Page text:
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The Oxford Book of Irish Short Stories
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The Oxford Book of Irish Short Stories

4.06 of 5 stars 4.06  ·  rating details  ·  109 ratings  ·  10 reviews
What began simply in Ireland as entertainment and communication through the spoken word soon grew into an extraordinary literary form unmatched in any other country. The Oxford Book of Irish Short Stories triumphantly demonstrates the development of the short story in Ireland--from the early folk tales of the oral tradition (here translated from the Irish) to the writing o ...more
Paperback, 592 pages
Published March 7th 2002 by Oxford University Press, USA (first published 1989)
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Best Irish Literature
152nd out of 430 books — 497 voters
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This collection of short stories is outstanding, forty-six works arranged chronologically beginning with half a dozen folk tales, a story by Oliver Goldsmith, and concluding with a work by Desmond Hogan. I was familiar with some of the authors, although most were new to me, and I had previously read only one of the works, “The Dead” by James Joyce. The works are so various that is it hard to identify a common theme or style. However, most end poignantly and haunt the reader long after the story ...more
Bruce Reiter
Okay. I am studying for a personal relationship with the literature of Ireland. This is an anthology of Irish literature from way back to its publication in 1989. I am disappointed. Irish short stories are for the most part long stories. The descriptions are close-in and rich. Several poked a little fun about the English. Many I assume were written by Englishmen posing as Irish. Only one story looked at the killing of Enlish soldiers in retaliation for the deaths of Irish rebels. I am trying to ...more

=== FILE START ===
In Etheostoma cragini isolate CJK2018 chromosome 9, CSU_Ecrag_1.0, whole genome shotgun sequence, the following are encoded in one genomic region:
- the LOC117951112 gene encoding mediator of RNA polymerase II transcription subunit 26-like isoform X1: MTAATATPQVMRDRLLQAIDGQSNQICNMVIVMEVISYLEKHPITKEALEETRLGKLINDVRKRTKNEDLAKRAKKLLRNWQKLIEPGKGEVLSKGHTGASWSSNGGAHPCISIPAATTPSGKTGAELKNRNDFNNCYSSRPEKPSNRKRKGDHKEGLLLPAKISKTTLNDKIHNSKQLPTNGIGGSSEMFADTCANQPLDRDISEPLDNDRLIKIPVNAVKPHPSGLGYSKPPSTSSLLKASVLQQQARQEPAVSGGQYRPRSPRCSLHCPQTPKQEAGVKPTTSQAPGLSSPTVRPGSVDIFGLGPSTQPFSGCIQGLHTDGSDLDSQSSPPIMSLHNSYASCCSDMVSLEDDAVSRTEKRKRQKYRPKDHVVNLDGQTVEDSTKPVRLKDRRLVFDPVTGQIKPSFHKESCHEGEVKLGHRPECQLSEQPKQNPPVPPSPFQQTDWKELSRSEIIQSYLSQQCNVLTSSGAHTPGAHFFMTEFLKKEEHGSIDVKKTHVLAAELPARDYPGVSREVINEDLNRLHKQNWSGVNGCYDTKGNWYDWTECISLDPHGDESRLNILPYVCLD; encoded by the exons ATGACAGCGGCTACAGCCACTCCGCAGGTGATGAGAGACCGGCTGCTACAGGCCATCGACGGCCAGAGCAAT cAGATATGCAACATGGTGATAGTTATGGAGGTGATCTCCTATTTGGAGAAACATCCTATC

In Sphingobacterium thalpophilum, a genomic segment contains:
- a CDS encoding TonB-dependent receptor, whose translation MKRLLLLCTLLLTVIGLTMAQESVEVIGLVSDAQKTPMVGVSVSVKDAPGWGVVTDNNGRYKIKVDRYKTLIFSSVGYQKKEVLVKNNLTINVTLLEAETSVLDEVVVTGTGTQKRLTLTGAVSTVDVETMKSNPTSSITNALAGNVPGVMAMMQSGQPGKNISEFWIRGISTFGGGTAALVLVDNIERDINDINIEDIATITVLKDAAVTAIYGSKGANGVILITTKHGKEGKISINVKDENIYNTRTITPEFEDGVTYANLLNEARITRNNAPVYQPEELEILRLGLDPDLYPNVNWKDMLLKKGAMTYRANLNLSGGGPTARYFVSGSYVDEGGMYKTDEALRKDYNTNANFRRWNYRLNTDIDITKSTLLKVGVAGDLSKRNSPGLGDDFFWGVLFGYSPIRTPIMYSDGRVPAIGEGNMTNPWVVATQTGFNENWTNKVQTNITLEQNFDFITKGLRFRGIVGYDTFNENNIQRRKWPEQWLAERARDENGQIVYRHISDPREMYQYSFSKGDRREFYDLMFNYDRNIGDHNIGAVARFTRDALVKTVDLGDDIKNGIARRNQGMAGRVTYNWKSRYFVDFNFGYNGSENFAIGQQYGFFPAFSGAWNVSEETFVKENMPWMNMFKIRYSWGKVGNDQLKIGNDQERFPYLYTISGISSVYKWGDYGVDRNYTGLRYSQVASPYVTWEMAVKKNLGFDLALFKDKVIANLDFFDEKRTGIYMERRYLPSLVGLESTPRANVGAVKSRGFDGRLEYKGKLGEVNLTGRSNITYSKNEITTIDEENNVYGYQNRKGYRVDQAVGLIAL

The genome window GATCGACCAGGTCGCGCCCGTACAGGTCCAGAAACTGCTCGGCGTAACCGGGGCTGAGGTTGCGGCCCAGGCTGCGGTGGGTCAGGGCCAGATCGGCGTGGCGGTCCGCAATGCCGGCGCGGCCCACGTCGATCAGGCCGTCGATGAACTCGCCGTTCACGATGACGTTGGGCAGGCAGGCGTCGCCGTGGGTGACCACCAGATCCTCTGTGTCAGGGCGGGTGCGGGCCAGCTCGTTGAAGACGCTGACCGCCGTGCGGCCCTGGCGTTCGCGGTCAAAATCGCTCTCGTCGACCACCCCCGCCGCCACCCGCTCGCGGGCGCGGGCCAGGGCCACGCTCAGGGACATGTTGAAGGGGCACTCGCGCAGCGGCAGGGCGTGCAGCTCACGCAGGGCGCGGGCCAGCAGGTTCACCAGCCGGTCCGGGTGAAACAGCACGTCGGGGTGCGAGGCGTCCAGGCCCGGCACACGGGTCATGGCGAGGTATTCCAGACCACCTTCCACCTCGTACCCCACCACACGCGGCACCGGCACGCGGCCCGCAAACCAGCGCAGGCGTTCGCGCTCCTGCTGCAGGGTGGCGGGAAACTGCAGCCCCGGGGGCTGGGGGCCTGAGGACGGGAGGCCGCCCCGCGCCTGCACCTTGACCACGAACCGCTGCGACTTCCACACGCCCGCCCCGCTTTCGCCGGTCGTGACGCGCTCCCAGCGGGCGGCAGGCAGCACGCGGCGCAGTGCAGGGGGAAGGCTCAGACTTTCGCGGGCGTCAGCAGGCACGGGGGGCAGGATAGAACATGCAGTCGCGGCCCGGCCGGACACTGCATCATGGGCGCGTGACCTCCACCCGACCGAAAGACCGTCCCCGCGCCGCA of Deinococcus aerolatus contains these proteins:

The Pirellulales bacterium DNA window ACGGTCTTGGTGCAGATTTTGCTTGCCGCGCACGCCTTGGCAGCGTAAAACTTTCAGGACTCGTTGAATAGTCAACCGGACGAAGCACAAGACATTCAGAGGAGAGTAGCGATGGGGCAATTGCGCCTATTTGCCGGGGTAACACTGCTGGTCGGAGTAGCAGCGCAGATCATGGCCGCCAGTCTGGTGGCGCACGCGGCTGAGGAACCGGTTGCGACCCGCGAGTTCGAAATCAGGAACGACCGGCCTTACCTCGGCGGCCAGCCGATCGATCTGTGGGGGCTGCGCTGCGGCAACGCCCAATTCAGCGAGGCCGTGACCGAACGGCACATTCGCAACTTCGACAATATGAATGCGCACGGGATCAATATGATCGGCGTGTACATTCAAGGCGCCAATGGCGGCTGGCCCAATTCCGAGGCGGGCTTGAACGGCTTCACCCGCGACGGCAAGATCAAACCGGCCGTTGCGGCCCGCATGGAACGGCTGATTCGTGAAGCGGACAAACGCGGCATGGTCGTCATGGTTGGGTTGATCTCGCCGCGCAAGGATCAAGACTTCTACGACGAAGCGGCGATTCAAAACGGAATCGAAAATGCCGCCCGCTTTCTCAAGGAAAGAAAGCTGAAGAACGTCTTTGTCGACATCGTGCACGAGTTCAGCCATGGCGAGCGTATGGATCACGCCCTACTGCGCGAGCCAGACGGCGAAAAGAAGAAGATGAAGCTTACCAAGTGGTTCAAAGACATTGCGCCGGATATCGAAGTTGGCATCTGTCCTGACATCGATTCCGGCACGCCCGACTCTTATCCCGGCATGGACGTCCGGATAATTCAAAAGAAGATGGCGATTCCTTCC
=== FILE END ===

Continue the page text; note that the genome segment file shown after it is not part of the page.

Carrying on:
Parrish Lantern
In the introduction to this fantastic collection of short stories from Ireland, William Trevor states that “The Modern short story may be defined as the distillation of an essence. It may be laid down that it has to have a point, that it must be going somewhere, that it dare not be vague.” He then goes on to say that art has its own way of defying both definitions and rules and that neither offer much help when examining the short stories of his homeland. Born in Mitchels-town, County Cork in 19 ...more
William Trevor's choiches are a superb walk through 4 centuries of Irish short story telling.
Donna Maroulis
I enjoyed this collection of stories for the glimpse of mostly an earlier time in Ireland. The language, everyday life, social mores, but especially the all pervasive grip of the church in all their affairs was illuminating. It helps someone raised in a country where church and state are separate to understand how narrow minded one could become when no outside views are allowed. Where the church's views are thrashed into you daily and hatred for " other " is ingrained from early on.
Not a series of happy stories, and some are hardly stories at all but musings of a character without a plot. I think the editor, depending on his aim, ended the book with a poor selection because it is one of those pieces without a solid conclusion.

That being said, I loved this collection. There are quite a few stories that I hope to stumble upon again and again because of the loveliness of their language and the quality of plot.
The stories in this anthology were heartbreaking. Life in Ireland was/is hard and the people were/are harder! Well, not all the stories were dark but many were. There were some well-known authors but also some I'd never heard of but really enjoyed. Recommended for short story lovers.
A. Mary
Trevor selected thirty-nine stories and seven traditional tales. Storytelling is one of the three great gifts of the Irish, and this collection shows that, starting with Oliver Goldsmith and ending with Desmond Hogan.
Enjoying this book so far although I wish there were editorial essays setting the authors and stories in historical context.
De très bonnes histoires qui touchent à tous les genres !
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William Trevor, KBE grew up in various provincial towns and attended a number of schools, graduating from Trinity College, in Dublin, with a degree in history. He first exercised his artistry as a sculptor, working as a teacher in Northern Ireland and then emigrated to England in search of work when the school went bankrupt. He could have returned to Ireland once he became a successful writer, he ...more
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